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-   -   Must I remove trim before installing laminate? (http://www.diychatroom.com/f5/must-i-remove-trim-before-installing-laminate-111656/)

Mary T 07-22-2011 06:46 PM

Must I remove trim before installing laminate?
 
I'm planning to install Pergo Laminate over an exisiting tile (vinyl) floor in our basement. As the room is already finished, the floor trim is already in place.

Is it essential to remove it in order to lay the floor correctly? I think I already know the answer; I just really don't want to remove the trim, since I recently painted it and don't relish the idea of doing touch ups on it or the wall or even possibly damaging something when removing the trim.
Any thoughts? Thanks!

rusty baker 07-22-2011 08:39 PM

Yes, it needs to be removed.

DannyT 07-22-2011 08:41 PM

you don't absolutely have to but then you would have to put shoe molding down to cover the gap. it looks more professional if you remove the trim. looks like a hack did it if you don't. If you go through any doorways you will need to trim the casing and door jambs for the laminate to go under them

Bud Cline 07-23-2011 12:12 AM

Quote:

I think I already know the answer;
Yup...you do.:)

poppameth 07-23-2011 05:51 AM

That really depends on the type of trim you have. If it is shoe mold or quarter round then yes remove it. If it's baseboard, you could just add a piece of quarter round to cover the gap and leave the baseboard alone.

rusty baker 07-23-2011 09:55 AM

1 Attachment(s)
I guess you are right, you don't have to remove the trim. That's the right way to do it, but many people who post on here don't want to do things the right way, only the easy way.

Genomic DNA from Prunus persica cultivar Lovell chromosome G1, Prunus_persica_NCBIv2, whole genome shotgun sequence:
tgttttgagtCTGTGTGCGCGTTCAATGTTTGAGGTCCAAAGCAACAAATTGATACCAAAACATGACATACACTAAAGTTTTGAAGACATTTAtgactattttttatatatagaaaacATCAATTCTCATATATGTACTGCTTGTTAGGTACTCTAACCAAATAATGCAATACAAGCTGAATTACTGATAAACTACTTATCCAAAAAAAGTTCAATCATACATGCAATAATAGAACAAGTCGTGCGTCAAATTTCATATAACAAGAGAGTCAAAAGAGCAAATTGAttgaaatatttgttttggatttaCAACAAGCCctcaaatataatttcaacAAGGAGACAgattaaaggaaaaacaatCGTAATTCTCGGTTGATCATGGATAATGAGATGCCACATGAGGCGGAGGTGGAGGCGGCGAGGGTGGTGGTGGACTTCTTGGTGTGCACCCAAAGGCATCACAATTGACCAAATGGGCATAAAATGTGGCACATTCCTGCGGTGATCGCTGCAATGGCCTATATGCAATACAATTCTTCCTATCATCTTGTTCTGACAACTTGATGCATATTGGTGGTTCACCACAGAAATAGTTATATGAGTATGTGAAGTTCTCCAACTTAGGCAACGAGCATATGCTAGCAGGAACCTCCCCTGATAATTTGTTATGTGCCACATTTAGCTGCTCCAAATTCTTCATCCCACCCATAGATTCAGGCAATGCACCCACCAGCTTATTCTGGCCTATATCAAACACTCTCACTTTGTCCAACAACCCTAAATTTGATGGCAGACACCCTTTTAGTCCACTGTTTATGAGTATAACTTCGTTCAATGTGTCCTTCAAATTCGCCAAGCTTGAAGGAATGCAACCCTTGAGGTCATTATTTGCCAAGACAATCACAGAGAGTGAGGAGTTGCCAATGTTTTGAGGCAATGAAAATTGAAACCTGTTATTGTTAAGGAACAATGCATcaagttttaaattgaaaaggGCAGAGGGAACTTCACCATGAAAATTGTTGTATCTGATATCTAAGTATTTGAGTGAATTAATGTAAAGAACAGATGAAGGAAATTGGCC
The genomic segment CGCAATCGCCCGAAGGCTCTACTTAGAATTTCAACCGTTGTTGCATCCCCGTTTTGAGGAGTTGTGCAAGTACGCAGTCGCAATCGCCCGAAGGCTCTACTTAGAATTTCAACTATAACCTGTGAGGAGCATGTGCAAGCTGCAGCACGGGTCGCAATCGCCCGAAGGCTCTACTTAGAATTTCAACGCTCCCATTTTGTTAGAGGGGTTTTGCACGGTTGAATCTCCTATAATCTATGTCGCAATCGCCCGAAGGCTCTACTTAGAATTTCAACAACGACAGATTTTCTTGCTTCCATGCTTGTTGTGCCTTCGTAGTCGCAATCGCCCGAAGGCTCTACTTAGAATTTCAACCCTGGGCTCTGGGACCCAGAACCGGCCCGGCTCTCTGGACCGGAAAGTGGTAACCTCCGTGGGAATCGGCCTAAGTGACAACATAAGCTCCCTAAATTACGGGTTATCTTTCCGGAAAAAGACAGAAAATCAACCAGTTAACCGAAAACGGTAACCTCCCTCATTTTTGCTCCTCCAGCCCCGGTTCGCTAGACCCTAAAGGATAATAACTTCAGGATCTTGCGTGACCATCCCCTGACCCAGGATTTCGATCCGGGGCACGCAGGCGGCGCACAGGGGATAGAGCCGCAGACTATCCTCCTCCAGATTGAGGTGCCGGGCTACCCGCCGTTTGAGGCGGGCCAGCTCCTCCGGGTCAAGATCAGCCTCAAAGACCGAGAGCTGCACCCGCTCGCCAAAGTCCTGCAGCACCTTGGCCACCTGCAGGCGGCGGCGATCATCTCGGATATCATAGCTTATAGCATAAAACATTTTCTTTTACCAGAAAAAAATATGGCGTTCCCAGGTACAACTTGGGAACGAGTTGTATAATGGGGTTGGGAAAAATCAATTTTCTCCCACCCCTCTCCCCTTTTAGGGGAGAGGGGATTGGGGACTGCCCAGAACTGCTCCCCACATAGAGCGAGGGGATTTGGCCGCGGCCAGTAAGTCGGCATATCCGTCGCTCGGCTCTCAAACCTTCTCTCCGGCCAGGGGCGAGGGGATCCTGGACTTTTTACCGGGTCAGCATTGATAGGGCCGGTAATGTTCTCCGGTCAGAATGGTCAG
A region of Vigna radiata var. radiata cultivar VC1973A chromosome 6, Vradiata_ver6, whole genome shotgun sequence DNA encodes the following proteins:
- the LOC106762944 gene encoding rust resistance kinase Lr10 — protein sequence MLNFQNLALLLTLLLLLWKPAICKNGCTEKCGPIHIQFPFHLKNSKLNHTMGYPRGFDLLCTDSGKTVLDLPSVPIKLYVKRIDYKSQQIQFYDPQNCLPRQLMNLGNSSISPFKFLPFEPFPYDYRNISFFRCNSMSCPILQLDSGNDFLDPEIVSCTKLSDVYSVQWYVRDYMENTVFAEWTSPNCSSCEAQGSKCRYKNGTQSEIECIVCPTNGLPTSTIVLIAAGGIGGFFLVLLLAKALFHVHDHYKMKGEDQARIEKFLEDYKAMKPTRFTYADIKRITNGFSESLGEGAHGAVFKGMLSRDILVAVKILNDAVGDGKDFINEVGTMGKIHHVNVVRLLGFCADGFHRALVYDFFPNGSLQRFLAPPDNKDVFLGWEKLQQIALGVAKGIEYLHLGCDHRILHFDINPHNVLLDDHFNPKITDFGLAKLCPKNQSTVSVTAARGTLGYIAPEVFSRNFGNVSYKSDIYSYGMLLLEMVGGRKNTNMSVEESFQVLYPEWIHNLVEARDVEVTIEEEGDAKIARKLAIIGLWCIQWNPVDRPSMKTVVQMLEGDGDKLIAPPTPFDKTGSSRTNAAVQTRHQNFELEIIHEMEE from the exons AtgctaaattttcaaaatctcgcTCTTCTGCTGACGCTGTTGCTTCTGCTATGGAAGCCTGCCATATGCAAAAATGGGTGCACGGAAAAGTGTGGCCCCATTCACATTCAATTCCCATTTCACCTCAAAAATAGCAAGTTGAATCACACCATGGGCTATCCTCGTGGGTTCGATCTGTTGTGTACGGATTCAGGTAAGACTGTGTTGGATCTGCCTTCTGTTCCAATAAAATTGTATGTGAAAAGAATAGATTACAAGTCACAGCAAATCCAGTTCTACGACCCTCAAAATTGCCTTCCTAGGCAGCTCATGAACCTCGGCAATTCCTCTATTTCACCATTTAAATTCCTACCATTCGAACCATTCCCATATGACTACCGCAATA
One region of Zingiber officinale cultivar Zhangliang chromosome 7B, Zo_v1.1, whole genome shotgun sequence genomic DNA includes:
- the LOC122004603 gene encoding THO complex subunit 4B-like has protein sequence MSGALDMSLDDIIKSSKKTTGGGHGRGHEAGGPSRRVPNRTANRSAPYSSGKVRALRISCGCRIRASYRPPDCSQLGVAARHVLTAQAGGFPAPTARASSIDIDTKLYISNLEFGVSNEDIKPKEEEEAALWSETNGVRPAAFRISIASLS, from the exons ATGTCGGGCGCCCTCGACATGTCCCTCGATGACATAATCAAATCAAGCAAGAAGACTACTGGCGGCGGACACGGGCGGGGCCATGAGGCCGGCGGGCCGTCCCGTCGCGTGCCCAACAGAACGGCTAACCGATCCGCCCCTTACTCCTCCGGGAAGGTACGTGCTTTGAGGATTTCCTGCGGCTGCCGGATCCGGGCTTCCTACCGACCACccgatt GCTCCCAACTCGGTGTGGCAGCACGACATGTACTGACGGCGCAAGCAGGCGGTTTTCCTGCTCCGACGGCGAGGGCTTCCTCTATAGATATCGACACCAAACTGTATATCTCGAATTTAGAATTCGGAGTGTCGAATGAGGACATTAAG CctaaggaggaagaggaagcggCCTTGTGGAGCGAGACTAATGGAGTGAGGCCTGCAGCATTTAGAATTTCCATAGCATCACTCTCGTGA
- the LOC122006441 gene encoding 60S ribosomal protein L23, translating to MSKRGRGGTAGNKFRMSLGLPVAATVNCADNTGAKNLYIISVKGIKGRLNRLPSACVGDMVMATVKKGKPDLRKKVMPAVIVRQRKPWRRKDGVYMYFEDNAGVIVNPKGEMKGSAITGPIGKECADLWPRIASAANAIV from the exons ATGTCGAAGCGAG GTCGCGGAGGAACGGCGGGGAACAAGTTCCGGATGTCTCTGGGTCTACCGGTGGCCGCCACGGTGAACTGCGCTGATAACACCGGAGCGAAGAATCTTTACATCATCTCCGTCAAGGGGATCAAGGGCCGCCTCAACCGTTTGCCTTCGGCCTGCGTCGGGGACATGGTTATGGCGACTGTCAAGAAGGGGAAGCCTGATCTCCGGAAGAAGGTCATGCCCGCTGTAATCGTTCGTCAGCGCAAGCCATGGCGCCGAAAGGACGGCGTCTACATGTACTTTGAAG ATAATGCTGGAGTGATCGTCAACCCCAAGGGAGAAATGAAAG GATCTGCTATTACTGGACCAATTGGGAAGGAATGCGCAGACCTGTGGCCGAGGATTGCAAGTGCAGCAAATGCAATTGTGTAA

Mary T 07-23-2011 03:46 PM

Doing it the right way.
 
Thanks, everyone for your responses. That's pretty much what I thought. I will remove the trim. Skip the extra cost of adding 1/4 round and just add some time to my project. It won't do much good if I hate the way it looks when I'm finished, even if I saved a little time.

Guess it's not a shortcut if I don't like where I end up.

kwikfishron 07-23-2011 04:07 PM

Quote:

Originally Posted by Mary T (Post 692100)
Thanks, everyone for your responses. That's pretty much what I thought. I will remove the trim. Skip the extra cost of adding 1/4 round and just add some time to my project. It won't do much good if I hate the way it looks when I'm finished, even if I saved a little time.

Guess it's not a shortcut if I don't like where I end up.

Iím glad to hear it. That ľ round has always looked like a mistake to me but people do it.

poppameth 07-24-2011 10:39 AM

Quote:

Originally Posted by kwikfishron (Post 692103)
Iím glad to hear it. That ľ round has always looked like a mistake to me but people do it.

I think it's really a matter of preference. Around here almost every house has quarter round on hard surface floors, regardless of the type. What I really hate is when you have painted baseboard and someone put quarter round that matches the wood floor down on it. That looks like a screw up to me.

UCFWill2007 07-24-2011 11:00 AM

I would agree on taking the baseboards off. It is tough to get them off depending on how long they have been on, the wood gets brittle over time, etc. Doing the quarter round method isn't terrible, but it just looks like a cover up. I've seen it on tile and laminate floors. The only way to leave the baseboards down and do tile is to undercut them. You might also want to take up the old floor, depending on how well it's stuck down. Then the new floor will only be as good as the old one is.

Like they say... You never have time to do it the right way, but you always have time to do it twice. (or something like that)

rusty baker 07-24-2011 12:47 PM

My house is 100 years old and has 1/4 round in every room. That is common in most old houses here. And we have the original oak floors.


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